a nerdy girl’s introduction to under the dome
What’s it all about?
The small town Chester’s Mill is a classic example of the American country life. It’s large enough to have a diner, police station and fire brigade but small enough not to have a 7-Eleven. The city is governed by James ‘Big Jim’ Rennie, its Second Selectman. Few people oppose him but he may be challenged when Dale ‘Barbie’ Barbara (Mike Vogel) rolls into town. He is introduced when we see him burying a man he was supposed to demand money from. In spite of his murky background he is the hero of this story in the true spirit of Stephen King. On his way out of town he is stopped by an extraordinary event. An invisible barrier stops anything that tries to make it beyond the city border. In addition to losing all contact with the outside world, the small town has lost electricity, telephone lines and they are at the mercy of each other. Strange things start to happen Under the Dome.
Why you should watch it
Stephen King wrote the novel that the series is based on. I have read this book myself and if a small part of the story can be captured in the thirteen episodes of the tv-adaptation then it may still be worth watching. King is excellent at capturing the nature of the contemporary human and he kills his characters with the right amount of gore and drama. The concept of trapping people in an isolated environment has been popular ever since Lord of the Flies by William Golding. Characters are forced to their limit and the reader or viewer watches like a kid with a magnifying glass held over an anthill.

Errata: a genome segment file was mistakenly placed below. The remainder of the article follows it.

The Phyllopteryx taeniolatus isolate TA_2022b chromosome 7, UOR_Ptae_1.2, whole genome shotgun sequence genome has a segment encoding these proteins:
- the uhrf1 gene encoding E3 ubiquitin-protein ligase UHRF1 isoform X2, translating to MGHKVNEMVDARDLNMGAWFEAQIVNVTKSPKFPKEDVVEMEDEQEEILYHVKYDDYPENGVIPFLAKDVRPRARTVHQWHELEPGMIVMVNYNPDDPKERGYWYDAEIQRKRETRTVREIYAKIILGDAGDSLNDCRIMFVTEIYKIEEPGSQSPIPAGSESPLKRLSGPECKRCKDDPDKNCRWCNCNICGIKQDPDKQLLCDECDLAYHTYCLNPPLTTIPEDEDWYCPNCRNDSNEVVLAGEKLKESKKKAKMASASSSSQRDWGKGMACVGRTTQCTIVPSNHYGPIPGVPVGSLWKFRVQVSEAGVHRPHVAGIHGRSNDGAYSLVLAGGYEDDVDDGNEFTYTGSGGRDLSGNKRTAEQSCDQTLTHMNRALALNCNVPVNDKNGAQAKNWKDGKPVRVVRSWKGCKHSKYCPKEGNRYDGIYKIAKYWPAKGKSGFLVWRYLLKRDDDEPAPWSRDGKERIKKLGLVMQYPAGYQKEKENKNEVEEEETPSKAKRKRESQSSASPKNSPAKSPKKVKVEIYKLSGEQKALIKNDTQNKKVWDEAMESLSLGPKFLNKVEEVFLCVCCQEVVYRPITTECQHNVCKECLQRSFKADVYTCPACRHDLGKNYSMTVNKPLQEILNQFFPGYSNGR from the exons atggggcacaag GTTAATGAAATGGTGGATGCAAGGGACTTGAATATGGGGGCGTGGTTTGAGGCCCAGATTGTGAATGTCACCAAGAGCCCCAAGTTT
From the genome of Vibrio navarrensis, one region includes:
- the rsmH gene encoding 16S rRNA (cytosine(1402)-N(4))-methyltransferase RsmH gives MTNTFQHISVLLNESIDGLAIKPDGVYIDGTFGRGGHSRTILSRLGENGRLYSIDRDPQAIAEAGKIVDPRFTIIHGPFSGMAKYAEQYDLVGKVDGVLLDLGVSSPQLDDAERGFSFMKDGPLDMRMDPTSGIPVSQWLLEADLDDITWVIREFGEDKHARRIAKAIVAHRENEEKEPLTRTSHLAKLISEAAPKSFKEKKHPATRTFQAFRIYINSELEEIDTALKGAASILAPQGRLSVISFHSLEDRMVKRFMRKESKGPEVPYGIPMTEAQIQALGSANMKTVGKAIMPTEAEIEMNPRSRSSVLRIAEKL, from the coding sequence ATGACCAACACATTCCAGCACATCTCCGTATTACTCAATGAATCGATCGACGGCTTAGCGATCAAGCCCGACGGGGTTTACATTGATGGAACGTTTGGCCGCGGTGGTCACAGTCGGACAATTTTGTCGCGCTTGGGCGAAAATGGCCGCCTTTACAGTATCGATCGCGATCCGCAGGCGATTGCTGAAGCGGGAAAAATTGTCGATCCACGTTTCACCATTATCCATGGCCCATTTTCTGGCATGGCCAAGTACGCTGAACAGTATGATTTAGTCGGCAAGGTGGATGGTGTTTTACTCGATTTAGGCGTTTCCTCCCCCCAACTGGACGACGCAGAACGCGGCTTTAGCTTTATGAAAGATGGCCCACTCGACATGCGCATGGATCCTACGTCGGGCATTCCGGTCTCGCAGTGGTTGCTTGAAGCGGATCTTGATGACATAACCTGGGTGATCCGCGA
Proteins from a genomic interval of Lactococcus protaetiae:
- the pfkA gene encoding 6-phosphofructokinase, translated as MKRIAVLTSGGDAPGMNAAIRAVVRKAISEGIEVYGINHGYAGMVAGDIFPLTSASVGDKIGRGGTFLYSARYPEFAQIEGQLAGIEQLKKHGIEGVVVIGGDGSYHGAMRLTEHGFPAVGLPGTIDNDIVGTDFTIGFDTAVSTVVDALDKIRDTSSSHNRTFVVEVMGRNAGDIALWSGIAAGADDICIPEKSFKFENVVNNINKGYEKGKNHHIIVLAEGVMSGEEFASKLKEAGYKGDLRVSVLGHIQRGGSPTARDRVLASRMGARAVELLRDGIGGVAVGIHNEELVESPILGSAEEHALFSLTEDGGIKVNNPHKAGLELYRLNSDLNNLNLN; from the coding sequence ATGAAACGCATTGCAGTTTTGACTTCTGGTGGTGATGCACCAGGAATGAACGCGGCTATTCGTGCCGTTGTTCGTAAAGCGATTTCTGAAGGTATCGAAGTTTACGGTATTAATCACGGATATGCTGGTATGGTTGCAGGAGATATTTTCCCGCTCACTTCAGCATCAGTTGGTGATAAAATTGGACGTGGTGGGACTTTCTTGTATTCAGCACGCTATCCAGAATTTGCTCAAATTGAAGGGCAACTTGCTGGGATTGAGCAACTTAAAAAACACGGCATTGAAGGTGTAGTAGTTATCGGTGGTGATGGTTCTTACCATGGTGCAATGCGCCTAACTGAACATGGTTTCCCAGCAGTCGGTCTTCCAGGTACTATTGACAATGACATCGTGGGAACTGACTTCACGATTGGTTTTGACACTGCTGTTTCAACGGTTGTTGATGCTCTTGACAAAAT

What else to watch
Other productions based on Stephen King novels include Carrie and The Shining. Both are contemporary for their time. They are examples of the way Stephen King tells a story. He has mastered the art of making a horror story, however impossible, make sense to the reader. Under the Dome may have a very strange story but King’s knowledge of human nature makes the reader forget this. If this sounds interesting then his books or other film adaptations may be worth watching. In spite of these productions gore and horror they do tell human stories, although not as well as the books. Previously mentioned Lord of the Flies has also been adapted to the big screen. This film, along with titles such as Sunshine, can be good alternatives if it is the isolation that you find interesting. They both show people cut off from society, one by ocean and one by space. In the case that none of these seem interesting, and it is the dome you want, then you can always watch The Simpsons Movie.
What Nerdy Girl thought:
Under the Dome scored 13.1 million viewers on its premièring night so it is clear that I am not the only one excited about this series. It seems well produced but I could not help but become increasingly sceptical about the changes from the book. All adaptations from books have to be altered somewhat and it’s always hard for people like myself to deal with this. There are some parts that I can live without. I fear that some of the more interesting parts of the book may have gone missing. The reason for these parts being interesting is that they are the more politically challenging parts and that may also be the reason for their disappearance. In spite of the series seeming to be a tamer version of the book it seems like Stephen Spielberg and Stephen King, along with other producers, have managed to capture some of the wonderful plot twists in the book. Fingers crossed that this series turns out as good as I expect it to be.